Research & Development
Presentation: “The Evolving IoT Ecosystem at Genscape”
Abstract: A perspective on IoT past, present and future from Genscape’s research science & technology teams. Our long-standing market leading position in B2B Energy Information Services comes from nearly two decades of work serving critical proprietary Genscape information to our customers: Commodity Traders and other roles spanning the Energy industry. Genscape’s recent innovations in sensor technology as well as platform technology continue to bring new capabilities to customers looking for market insights in real-time across many energy asset classes ranging from Solar to Natural Gas to Power. In addition, we will provide the ‘real-world’ view of how to deploy, manage and maintain a global footprint of IoT devices requiring the exceptional talents of our Field Operations team. Genscape employs many sensor types each with its own unique capability to suit the use case under investigation and each with one or more unique environmental challenges which we will also review. The data acquisition phase is part of the curation process in turning our IoT data into market insights and this requires data analysts, numeric models and platform technology to deliver those insights to customers. We will walk through some of our products and software technologies that we run today and are building in our Next Generation platform.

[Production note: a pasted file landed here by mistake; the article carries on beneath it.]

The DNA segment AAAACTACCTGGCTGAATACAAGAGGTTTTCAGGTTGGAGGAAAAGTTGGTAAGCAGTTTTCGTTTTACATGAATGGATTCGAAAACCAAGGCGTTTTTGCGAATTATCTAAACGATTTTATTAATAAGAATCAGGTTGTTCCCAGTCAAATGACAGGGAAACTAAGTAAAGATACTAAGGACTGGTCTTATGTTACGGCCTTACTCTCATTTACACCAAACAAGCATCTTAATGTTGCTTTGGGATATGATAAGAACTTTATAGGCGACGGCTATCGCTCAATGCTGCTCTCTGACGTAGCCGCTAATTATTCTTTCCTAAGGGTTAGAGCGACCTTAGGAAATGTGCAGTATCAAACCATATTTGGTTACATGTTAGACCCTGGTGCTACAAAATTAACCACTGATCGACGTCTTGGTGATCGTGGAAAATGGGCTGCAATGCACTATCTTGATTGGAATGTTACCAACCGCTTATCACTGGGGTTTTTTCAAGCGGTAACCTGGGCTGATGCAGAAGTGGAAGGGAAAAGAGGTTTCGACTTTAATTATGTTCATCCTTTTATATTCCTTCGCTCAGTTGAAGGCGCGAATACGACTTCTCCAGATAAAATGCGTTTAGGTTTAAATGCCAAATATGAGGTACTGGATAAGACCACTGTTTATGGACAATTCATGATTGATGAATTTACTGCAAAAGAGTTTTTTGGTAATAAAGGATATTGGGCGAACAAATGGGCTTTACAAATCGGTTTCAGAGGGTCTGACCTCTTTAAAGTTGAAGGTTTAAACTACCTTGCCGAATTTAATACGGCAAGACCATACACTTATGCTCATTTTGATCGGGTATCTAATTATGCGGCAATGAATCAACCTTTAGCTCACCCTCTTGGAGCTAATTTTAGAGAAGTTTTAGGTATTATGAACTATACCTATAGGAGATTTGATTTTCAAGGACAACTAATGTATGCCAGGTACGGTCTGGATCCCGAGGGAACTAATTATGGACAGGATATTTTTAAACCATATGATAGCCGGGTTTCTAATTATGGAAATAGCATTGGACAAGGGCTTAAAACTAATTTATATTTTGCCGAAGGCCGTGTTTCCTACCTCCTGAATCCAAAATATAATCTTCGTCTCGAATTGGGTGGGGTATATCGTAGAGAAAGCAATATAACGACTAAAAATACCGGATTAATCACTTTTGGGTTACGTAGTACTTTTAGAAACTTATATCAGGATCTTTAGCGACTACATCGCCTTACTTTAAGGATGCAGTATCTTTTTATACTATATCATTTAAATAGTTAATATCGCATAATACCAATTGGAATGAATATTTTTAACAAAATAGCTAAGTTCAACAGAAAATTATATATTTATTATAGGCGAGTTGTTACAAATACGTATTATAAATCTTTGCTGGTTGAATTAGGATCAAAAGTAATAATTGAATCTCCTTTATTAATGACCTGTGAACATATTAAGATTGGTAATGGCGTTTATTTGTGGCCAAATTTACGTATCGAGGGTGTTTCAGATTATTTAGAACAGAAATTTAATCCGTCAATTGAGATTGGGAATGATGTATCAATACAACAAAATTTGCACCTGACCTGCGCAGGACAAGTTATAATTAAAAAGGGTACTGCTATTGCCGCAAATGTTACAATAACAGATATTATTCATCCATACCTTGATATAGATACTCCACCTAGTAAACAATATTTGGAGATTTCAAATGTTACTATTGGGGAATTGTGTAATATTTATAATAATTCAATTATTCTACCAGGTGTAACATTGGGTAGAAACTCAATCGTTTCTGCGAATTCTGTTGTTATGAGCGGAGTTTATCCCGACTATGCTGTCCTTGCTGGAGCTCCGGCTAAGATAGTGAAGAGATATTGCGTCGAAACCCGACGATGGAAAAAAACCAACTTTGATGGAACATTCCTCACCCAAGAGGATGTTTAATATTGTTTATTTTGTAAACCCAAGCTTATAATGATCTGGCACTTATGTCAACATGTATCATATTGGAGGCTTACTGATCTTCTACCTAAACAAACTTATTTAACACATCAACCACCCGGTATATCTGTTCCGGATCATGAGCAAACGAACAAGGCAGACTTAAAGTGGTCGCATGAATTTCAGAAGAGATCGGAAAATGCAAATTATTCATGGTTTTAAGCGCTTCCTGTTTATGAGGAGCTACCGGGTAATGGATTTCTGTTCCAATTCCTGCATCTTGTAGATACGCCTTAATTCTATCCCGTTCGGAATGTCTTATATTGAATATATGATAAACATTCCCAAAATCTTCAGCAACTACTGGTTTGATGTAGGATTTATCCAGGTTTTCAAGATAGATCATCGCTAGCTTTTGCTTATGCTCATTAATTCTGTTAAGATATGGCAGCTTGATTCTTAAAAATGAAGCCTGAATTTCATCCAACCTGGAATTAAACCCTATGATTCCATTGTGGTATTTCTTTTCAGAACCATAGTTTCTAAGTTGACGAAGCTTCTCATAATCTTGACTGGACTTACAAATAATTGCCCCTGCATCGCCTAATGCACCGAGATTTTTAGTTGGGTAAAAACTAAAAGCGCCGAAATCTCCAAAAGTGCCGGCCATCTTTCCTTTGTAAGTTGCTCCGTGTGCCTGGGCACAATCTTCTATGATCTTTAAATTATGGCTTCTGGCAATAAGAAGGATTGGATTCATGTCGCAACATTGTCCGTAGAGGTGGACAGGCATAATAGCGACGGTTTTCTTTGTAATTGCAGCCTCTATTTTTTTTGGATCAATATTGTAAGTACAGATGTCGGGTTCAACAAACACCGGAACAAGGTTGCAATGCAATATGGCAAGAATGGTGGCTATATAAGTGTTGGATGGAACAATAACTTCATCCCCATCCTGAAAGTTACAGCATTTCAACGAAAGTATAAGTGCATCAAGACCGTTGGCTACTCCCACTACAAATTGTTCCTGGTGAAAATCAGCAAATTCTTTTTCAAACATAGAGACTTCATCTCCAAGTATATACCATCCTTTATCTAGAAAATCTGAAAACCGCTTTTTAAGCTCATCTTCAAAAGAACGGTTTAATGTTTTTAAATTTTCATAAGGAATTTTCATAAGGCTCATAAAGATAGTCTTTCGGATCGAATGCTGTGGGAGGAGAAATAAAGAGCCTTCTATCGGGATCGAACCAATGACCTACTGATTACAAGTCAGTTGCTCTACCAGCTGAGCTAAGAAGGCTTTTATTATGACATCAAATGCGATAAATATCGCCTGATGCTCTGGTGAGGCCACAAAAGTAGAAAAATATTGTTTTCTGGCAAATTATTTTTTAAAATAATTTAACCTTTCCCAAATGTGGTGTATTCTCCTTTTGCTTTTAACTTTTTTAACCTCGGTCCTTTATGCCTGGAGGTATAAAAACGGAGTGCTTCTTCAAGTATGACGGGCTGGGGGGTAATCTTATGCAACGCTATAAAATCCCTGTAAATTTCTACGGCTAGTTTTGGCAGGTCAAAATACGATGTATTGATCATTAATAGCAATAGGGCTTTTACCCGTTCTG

Jason Fuchs is an engineer and data scientist with over ten years of experience in sensors and telemetry. Currently he is responsible for the research and development of new monitoring technologies and data streams for Genscape. Some of his successful projects include using electromagnetic field monitors to gather data on infrastructure energy usage, installing camera systems to track rail shipments, and using satellite photos to gain intelligence on new asset construction.
Jason joined Genscape in June 2009, having previously worked for three years as an electronics design engineer with Synlabs, Inc., where he explored germicidal and ink curing applications using pulsed ultraviolet light. He holds a Master’s degree in electrical engineering from the University of Louisville, where he specialized in the design of integrated circuits for biomedical applications.